Devin Resko: Explorer-in-Training Profile

Meet Explorer-in-Training Devin Resko, who served as part of the mapping team during the 2016 Deepwater Exploration of the Marianas expedition. Read the full text of Devin's interview below to learn more about his experiences on the ship.


About Devin's Role

What were your duties as an Explorer-in-Training?

My primary duties included processing multibeam data, conducting the deployment of expendable bathy thermographs (XBTs), and additional GIS work leading up to the start of the cruise.


Which school are you attending?

I am currently pursuing my Masters of Biology at the University of Guam Marine Laboratory.


Where was your work experience located? If you were working at sea, what were your impressions of living and working on a ship?

The summer 2016 cruise aboard NOAA Ship Okeanos Explorer is my second research cruise stint, but first with NOAA. We took the Okeanos Explorer throughout much of the Commonwealth of the Northern Mariana Islands (CNMI) and finished the cruise in Guam.

I enjoy living and working at sea. You are able to partially go “off the grid,” which can be a breath of fresh air. However, life at sea can be challenging. I worked the “graveyard” shift. The late night hours are not as bad as trying to get sleep during the daytime hours. (Hint: earplugs may be your best friend while at sea.) Overall, the routine one adheres to while at sea results in great scientific data collection, which is quite gratifying.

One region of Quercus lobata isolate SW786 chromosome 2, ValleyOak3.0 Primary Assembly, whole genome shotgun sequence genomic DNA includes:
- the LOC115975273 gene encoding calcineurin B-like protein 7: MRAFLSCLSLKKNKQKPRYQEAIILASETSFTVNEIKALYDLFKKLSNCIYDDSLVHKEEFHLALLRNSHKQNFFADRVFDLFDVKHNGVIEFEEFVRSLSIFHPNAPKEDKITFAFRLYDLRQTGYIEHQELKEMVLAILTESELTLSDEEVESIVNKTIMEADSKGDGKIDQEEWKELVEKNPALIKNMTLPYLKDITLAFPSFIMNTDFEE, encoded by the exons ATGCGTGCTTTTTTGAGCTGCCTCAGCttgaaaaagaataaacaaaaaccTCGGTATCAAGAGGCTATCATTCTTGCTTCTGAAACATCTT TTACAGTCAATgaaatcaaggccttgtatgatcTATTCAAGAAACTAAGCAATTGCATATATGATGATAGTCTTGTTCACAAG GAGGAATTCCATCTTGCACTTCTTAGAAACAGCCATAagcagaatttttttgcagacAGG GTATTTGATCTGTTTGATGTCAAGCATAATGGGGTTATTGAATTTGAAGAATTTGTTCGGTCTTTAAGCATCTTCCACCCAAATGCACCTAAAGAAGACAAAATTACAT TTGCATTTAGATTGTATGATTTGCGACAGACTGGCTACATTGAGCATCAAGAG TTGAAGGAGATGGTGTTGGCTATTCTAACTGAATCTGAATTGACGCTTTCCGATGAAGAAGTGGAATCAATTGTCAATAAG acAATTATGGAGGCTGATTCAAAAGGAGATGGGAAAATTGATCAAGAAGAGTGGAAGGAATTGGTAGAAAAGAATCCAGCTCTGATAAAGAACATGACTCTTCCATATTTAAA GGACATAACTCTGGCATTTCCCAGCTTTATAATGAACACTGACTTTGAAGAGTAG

What sparked your initial interest in ocean sciences?

Growing up in Kansas did not provide many opportunities to get familiar with the marine realm. Summer family trips to the Gulf of Mexico or the Atlantic Ocean helped spark my initial interest in the ocean. Attending Jacksonville University for my BSc in Marine Science laid a fundamental base in this field while also boosting my interest in the marine sciences and solidifying my choice in a career path.


What was the most personally rewarding part of your experience?

The most rewarding aspect of the cruise I was able to join was broadening my experience in the marine sciences field. Much of my own work focuses on the biological side of marine science. So being able to come aboard and completely dive into a new branch of marine science was extremely gratifying.

Also, being able to live, if only for a few weeks, completely surrounded by the ocean is an amazing experience. Once out of cellular range, the feeling of disconnecting from the notifications and emails and focusing solely on the research being done is great.


How do you see this experience fitting in with your future career plans?

This opportunity has primarily allowed me to branch out into the marine science field. This trip has exposed me to many components of ocean exploration, from the software programs utilized to the geological points of interest to look for when examining preliminary data. It has also showed me the many different career paths one can take and still be connected to the ocean. I hope to stay in touch with the people I’ve worked and connected with during this cruise.


For More Information

Related Ocean Explorer Content

2016 Deepwater Exploration of the Marianas


Print and Web Resources

NOAA Education Resources
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